When it comes to burning social issues like those related to women, dowry, girl child! and others, we make loud drawing room protestations and continue to do the reverse at home. Our excuse? 'It's the whole system which has to change, how will it matter if I alone forego my sons' rights to a dowry.' So who's going to change the system?
What does a system consist of? Very conveniently for us it consists of our neighbours, other households, other cities, other communities and the government. But definitely not me and YOU. When it comes to us actually making a positive contribution to the system we lock ourselves along with our families into a safe cocoon and look into the distance at countries far away and wait for a Mr.Clean to come along & work miracles for us with a majestic sweep of his hand or we leave the country and run away.

Like lazy cowards hounded by our fears we run to America to bask in their glory and praise their system. When New York becomes insecure we run to England . When England experiences unemployment, we take the next flight out to the Gulf. When the Gulf is war struck, we demand to be rescued and brought home by the Indian government. Everybody is out to abuse and rape the country. Nobody thinks of feeding the system. Our conscience is mortgaged to money.
Dear Indians, The article is highly thought inductive, calls for a great deal of introspection and pricks one's conscience too….. I am echoing J. F. Kennedy's words to his fellow Americans to relate to Indians…..


Forward this mail to each Indian for a change instead of sending Jokes or junk mails.
Thank you, Dr.. Abdul Kalam

Some Hidden Talents...



Posted Image

Born  in 476 CE in Kusumpur (Bihar), Aryabhatt's intellectual brilliance   remapped the boundaries of mathematics and astronomy. In 499 CE, at  the  age of 23, he wrote a text on astronomy and an unparallel treatise  on  mathematics called "Aryabhatiyam. " He formulated the process of   calculating the motion of planets and the time of eclipses. Aryabhatt   was the first to proclaim that the earth is round, it rotates on its   axis, orbits the sun and is suspended in space - 1000 years before   Copernicus published his heliocentric theory. He is also acknowledged   for calculating p (Pi) to four decimal places: 3.1416 and the sine table   in trigonometry. Centuries later, in 825 CE, the Arab mathematician,   Mohammed Ibna Musa credited the value of Pi to the Indians, "This value   has been given by the Hindus." And above all, his most spectacular   contribution was the concept of zero without which modern computer   technology would have been non-existent. Aryabhatt was a colossus in the   field of mathematics.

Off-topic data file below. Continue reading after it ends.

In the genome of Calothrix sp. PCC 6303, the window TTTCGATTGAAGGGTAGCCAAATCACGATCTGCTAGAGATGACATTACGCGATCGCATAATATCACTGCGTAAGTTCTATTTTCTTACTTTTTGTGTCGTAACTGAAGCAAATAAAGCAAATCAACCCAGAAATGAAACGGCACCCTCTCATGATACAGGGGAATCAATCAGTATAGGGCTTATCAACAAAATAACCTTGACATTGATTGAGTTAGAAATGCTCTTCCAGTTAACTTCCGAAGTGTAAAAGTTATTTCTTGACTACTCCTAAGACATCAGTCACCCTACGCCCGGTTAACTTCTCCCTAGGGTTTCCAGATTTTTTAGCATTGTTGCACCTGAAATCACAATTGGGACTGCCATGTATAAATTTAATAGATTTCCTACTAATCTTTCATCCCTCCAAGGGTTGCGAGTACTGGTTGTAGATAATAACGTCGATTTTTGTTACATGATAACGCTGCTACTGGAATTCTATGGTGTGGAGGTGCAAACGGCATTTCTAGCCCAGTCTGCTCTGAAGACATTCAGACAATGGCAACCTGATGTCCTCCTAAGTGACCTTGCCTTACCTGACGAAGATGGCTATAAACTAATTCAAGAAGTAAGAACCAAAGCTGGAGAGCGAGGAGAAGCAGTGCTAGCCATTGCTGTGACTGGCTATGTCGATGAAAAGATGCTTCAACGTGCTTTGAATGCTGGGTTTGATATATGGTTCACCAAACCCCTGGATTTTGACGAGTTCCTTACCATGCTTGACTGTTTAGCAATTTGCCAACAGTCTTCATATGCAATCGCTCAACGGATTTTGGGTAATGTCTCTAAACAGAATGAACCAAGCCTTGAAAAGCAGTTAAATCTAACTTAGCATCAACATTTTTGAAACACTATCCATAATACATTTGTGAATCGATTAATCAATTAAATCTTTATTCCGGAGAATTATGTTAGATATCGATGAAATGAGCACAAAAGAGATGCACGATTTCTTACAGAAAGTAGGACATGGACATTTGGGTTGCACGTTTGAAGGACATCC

(1114-1183 CE)

Posted Image

Born  in the obscure village of Vijjadit (Jalgaon) in Maharastra,   Bhaskaracharya' s work in Algebra, Arithmetic and Geometry catapulted   him to fame and immortality. His renowned mathematical works called   "Lilavati" and "Bijaganita" are considered to be unparalled and a   memorial to his profound intelligence. Its translation in several   languages of the world bear testimony to its eminence. In his treatise   "Siddhant Shiromani" he writes on planetary positions, eclipses,   cosmography, mathematical techniques and astronomical equipment. In the   "Surya Siddhant" he makes a note on the force of gravity: "Objects fall   on earth due to a force of attraction by the earth. Therefore, the   earth, planets, constellations, moon, and sun are held in orbit due to   this attraction." Bhaskaracharya was the first to discover gravity, 500   years before Sir Isaac Newton. He was the champion among mathematicians   of ancient and medieval India. His works fired the imagination of   Persian and European scholars, who through research on his works earned   fame and popularity.